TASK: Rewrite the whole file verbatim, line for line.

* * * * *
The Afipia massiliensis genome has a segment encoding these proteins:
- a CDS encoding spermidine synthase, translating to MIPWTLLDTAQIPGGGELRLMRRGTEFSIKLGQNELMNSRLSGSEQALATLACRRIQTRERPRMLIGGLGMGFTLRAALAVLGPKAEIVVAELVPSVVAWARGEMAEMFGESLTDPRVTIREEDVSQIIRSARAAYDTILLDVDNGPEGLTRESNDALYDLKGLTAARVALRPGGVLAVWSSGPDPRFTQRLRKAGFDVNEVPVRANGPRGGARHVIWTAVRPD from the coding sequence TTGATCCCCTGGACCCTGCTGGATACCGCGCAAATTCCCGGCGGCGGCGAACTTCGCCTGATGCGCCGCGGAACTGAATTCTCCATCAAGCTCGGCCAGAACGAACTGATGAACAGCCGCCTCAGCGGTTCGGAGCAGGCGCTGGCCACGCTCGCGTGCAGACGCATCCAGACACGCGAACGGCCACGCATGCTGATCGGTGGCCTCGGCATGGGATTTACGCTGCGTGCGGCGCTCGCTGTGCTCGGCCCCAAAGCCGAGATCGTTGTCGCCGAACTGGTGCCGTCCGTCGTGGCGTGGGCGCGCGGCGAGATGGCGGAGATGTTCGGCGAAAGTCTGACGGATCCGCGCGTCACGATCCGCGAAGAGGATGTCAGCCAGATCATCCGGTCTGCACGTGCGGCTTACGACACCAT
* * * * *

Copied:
The Afipia massiliensis genome has a segment encoding these proteins:
- a CDS encoding spermidine synthase, translating to MIPWTLLDTAQIPGGGELRLMRRGTEFSIKLGQNELMNSRLSGSEQALATLACRRIQTRERPRMLIGGLGMGFTLRAALAVLGPKAEIVVAELVPSVVAWARGEMAEMFGESLTDPRVTIREEDVSQIIRSARAAYDTILLDVDNGPEGLTRESNDALYDLKGLTAARVALRPGGVLAVWSSGPDPRFTQRLRKAGFDVNEVPVRANGPRGGARHVIWTAVRPD from the coding sequence TTGATCCCCTGGACCCTGCTGGATACCGCGCAAATTCCCGGCGGCGGCGAACTTCGCCTGATGCGCCGCGGAACTGAATTCTCCATCAAGCTCGGCCAGAACGAACTGATGAACAGCCGCCTCAGCGGTTCGGAGCAGGCGCTGGCCACGCTCGCGTGCAGACGCATCCAGACACGCGAACGGCCACGCATGCTGATCGGTGGCCTCGGCATGGGATTTACGCTGCGTGCGGCGCTCGCTGTGCTCGGCCCCAAAGCCGAGATCGTTGTCGCCGAACTGGTGCCGTCCGTCGTGGCGTGGGCGCGCGGCGAGATGGCGGAGATGTTCGGCGAAAGTCTGACGGATCCGCGCGTCACGATCCGCGAAGAGGATGTCAGCCAGATCATCCGGTCTGCACGTGCGGCTTACGACACCAT